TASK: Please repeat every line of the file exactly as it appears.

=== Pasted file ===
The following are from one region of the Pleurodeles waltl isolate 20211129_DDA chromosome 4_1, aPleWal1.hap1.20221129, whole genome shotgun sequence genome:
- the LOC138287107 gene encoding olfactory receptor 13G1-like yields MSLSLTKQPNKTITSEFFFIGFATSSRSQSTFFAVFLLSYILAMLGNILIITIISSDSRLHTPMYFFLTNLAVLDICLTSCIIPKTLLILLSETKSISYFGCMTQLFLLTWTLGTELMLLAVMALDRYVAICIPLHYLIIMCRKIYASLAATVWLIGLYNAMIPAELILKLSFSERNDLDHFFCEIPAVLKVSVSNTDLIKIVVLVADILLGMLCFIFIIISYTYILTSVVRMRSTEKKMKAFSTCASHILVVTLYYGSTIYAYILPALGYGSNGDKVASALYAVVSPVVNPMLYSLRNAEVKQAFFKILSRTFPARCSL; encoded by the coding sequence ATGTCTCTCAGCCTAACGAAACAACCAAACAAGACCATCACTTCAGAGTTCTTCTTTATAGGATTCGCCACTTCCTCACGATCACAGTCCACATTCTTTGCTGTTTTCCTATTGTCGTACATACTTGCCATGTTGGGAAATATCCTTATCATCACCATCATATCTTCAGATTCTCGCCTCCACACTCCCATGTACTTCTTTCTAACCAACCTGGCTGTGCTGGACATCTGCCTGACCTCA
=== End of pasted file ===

The following are from one region of the Pleurodeles waltl isolate 20211129_DDA chromosome 4_1, aPleWal1.hap1.20221129, whole genome shotgun sequence genome:
- the LOC138287107 gene encoding olfactory receptor 13G1-like yields MSLSLTKQPNKTITSEFFFIGFATSSRSQSTFFAVFLLSYILAMLGNILIITIISSDSRLHTPMYFFLTNLAVLDICLTSCIIPKTLLILLSETKSISYFGCMTQLFLLTWTLGTELMLLAVMALDRYVAICIPLHYLIIMCRKIYASLAATVWLIGLYNAMIPAELILKLSFSERNDLDHFFCEIPAVLKVSVSNTDLIKIVVLVADILLGMLCFIFIIISYTYILTSVVRMRSTEKKMKAFSTCASHILVVTLYYGSTIYAYILPALGYGSNGDKVASALYAVVSPVVNPMLYSLRNAEVKQAFFKILSRTFPARCSL; encoded by the coding sequence ATGTCTCTCAGCCTAACGAAACAACCAAACAAGACCATCACTTCAGAGTTCTTCTTTATAGGATTCGCCACTTCCTCACGATCACAGTCCACATTCTTTGCTGTTTTCCTATTGTCGTACATACTTGCCATGTTGGGAAATATCCTTATCATCACCATCATATCTTCAGATTCTCGCCTCCACACTCCCATGTACTTCTTTCTAACCAACCTGGCTGTGCTGGACATCTGCCTGACCTCA